June 23, 2009
12:01 a.m. Eastern Time
Study Finds Higher Numbers Of Eligible But Uninsured Children In "Mixed Eligibility" Families
Researcher Provides The First Comprehensive Examination Of Families Where Children Have Differing Eligibility Statuses For Medicaid And CHIP
Bethesda, MD -- Families with two or more children of differing eligibility for public insurance programs are more likely to have an uninsured child, even when all children in the family are eligible for some form of public coverage, according to a study published today on the Health Affairs Web site. http://content.healthaffairs.org/cgi/content/abstract/hlthaff.28.4.w697
The article by Julie Hudson, a senior economist in the Center for Financing Access and Cost Trends at the Agency for Healthcare Research and Quality, is the first study to document the phenomenon of "mixed eligibility."
In some mixed-eligibility families, one or more children are eligible for Medicaid and other children are eligible for the Children’s Health Insurance Program (CHIP). This occurs because in most states, Medicaid income eligibility thresholds differ by age, leading to a "stairstep" profile where, at some income levels, younger children are eligible for Medicaid while older children in the same family are not.
In families with a mixture of Medicaid- and CHIP-eligible children, Hudson found that the probability that one or more children would be uninsured was 26 percent. That was significantly higher than the chance that a family where all children were eligible for Medicaid would have one or more uninsured children (21 percent) and the chance that a family where all children were eligible for CHIP would have one or more uninsured children (16 percent).
In other mixed-eligibility families, one or more children are eligible for some form of public insurance, either Medicaid or CHIP, while other children are ineligible for any form of public coverage. This primarily occurs in states that limit eligibility to legal immigrants who have lived in the United States for less than five years. These families often have a mixture of (1) older, noncitizen children who are ineligible for public insurance and (2) younger, U.S.-born, citizen children who are eligible for Medicaid or CHIP. Hudson found that 43 percent of families with a mixture of eligible and ineligible children had one or more uninsured children. The study further "highlights that even eligible children in such families remained uninsured."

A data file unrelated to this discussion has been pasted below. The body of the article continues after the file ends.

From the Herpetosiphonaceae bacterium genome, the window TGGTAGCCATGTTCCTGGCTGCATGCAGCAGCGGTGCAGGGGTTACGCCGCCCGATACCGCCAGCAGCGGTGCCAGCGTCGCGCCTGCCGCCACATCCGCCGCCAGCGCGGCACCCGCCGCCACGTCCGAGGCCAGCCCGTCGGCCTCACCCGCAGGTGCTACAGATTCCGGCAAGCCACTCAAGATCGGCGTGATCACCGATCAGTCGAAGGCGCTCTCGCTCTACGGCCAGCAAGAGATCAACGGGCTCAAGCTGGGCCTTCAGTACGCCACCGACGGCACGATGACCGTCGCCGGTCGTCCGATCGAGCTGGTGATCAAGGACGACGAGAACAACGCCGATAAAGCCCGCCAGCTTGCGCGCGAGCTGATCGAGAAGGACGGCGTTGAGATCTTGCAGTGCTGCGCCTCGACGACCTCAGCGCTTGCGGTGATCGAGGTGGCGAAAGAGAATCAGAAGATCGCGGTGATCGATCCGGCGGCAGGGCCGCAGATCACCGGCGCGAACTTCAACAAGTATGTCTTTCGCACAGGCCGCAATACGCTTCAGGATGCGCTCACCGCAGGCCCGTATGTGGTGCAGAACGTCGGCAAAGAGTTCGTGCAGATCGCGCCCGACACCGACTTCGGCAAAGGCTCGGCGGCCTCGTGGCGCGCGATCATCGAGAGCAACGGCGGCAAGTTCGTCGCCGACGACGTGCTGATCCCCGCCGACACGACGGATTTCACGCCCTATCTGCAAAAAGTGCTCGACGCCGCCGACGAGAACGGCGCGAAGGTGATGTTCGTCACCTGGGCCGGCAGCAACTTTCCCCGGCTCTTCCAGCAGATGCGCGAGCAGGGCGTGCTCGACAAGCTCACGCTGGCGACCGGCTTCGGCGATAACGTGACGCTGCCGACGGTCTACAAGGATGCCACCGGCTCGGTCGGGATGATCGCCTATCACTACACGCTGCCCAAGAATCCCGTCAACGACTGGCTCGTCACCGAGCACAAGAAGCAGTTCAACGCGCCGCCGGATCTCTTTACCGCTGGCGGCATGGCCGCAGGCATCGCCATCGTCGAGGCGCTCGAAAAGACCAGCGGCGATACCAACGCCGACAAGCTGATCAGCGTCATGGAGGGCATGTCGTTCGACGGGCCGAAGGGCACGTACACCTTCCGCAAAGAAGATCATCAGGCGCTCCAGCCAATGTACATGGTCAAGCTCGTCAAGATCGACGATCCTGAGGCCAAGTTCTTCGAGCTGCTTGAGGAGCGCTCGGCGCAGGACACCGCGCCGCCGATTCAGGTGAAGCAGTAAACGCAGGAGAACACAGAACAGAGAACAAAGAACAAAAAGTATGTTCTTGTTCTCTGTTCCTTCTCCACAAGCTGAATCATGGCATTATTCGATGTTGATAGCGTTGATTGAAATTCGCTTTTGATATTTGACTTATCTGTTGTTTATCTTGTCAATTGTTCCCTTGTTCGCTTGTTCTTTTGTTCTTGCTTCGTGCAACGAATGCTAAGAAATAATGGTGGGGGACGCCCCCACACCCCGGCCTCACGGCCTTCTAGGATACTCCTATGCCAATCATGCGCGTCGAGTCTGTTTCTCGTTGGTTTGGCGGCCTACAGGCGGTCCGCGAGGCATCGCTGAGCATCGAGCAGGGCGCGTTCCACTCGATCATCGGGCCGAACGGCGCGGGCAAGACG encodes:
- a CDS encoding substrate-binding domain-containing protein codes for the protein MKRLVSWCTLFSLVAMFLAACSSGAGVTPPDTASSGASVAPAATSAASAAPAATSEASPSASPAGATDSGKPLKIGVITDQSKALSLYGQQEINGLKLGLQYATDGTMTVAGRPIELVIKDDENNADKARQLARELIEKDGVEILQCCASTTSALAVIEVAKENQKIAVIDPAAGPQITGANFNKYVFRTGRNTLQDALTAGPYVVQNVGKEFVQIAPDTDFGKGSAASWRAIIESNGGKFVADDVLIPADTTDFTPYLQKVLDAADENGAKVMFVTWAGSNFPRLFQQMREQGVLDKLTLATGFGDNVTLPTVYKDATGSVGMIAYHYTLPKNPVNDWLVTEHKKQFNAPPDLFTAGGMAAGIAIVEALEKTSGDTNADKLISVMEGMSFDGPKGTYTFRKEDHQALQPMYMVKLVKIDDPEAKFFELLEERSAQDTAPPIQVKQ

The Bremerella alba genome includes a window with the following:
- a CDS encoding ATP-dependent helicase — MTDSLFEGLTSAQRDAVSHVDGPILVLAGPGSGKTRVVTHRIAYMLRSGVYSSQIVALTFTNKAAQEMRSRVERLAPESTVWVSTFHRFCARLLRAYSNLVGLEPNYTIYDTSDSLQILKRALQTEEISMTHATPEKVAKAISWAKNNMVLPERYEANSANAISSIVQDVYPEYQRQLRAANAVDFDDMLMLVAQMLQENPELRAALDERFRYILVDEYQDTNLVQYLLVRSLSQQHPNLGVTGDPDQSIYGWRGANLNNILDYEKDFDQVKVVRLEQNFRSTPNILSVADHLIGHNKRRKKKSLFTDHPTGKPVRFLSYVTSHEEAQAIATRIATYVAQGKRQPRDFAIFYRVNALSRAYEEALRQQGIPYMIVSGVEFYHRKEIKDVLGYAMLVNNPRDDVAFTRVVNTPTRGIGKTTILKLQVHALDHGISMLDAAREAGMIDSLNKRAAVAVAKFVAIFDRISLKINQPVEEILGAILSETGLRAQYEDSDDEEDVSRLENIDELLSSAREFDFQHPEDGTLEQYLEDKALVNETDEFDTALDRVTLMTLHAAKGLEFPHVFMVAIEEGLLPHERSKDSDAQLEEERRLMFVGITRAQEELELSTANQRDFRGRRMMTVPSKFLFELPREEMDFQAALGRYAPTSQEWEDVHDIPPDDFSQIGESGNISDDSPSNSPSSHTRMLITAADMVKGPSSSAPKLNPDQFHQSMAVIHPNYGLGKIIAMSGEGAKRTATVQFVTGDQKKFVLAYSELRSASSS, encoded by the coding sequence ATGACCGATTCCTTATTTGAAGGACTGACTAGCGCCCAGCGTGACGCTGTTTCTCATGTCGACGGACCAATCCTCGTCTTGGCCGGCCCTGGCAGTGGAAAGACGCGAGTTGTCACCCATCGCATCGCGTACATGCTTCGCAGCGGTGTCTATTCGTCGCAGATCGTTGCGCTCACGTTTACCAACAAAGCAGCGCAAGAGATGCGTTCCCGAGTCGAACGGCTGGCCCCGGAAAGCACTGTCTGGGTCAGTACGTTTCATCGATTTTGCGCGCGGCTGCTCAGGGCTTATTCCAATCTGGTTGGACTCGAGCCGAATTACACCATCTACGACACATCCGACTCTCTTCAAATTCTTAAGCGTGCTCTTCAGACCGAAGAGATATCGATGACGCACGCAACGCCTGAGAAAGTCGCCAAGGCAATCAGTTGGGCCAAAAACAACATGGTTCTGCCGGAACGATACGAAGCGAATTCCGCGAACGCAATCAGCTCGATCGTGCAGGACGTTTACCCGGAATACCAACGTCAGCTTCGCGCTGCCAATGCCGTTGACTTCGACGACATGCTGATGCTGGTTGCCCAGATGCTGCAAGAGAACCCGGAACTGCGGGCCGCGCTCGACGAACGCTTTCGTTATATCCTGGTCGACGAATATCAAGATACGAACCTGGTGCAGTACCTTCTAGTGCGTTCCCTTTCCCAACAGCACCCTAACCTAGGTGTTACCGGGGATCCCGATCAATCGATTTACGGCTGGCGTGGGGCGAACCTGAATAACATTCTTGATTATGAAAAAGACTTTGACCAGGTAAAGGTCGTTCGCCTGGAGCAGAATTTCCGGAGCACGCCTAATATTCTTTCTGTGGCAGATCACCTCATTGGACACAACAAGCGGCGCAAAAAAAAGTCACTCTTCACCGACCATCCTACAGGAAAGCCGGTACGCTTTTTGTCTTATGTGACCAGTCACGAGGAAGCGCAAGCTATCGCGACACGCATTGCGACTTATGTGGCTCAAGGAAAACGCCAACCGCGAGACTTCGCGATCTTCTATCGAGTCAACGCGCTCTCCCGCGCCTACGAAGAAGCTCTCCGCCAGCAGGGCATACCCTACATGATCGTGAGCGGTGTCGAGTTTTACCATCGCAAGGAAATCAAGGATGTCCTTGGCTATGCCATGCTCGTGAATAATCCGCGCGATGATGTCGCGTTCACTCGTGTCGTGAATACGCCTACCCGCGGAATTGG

Overall, in 2005 there were 1.43 million mixed-eligibility families in the United States. Children in these families accounted for more than 15 percent of the 5.5 million children who were eligible for Medicaid or CHIP but remained uninsured.
"The fact that eligible children in these families continue to have lower rates of insurance despite their full eligibility status is troubling," Hudson says. "It suggests that parents may be unaware of their children’s eligibility status or may face hurdles in either enrolling in or maintaining coverage."
One hurdle families might face is navigating two separate programs with different sets of rules and procedures. Families with mixed Medicaid/CHIP eligibility had a 27.6 percent chance of having one or more uninsured children if they lived in a state where CHIP and Medicaid were run as separate programs, versus only a 16.3 percent chance of having one or more uninsured children if they lived in a state where CHIP was run entirely as an expansion of Medicaid.
An additional hurdle may occur in states where children must transition from Medicaid to CHIP as they get older. Hudson found that families with mixed Medicaid/CHIP eligibility were more likely to have one or more uninsured children as the number of age-related Medicaid categories in a state increased. "Coverage gaps can occur even when parents are fully informed," Hudson writes. "Children might not have seamless transitions between Medicaid and CHIP when faced with administrative delays, waiting periods, or enrollment caps that are out of their control."
Hudson says that her "results suggest that reaching out to mixed-eligibility families may prove fruitful in states’ efforts to enroll eligible but uninsured children." She further observes that "Improvements may result by either reducing the prevalence of mixed eligibility (reducing/removing age-related income categories in Medicaid, covering recent documented immigrants), or fine-tuning outreach to target mixed-eligibility families, especially in states running separate CHIP programs."
Hudson’s study uses 1996-2005 data from the Medical Expenditure Panel Survey, a nationally representative data set of individuals and families.
After the embargo lifts, you can read Hudson’s article at http://content.healthaffairs.org/cgi/content/abstract/hlthaff.28.4.w697
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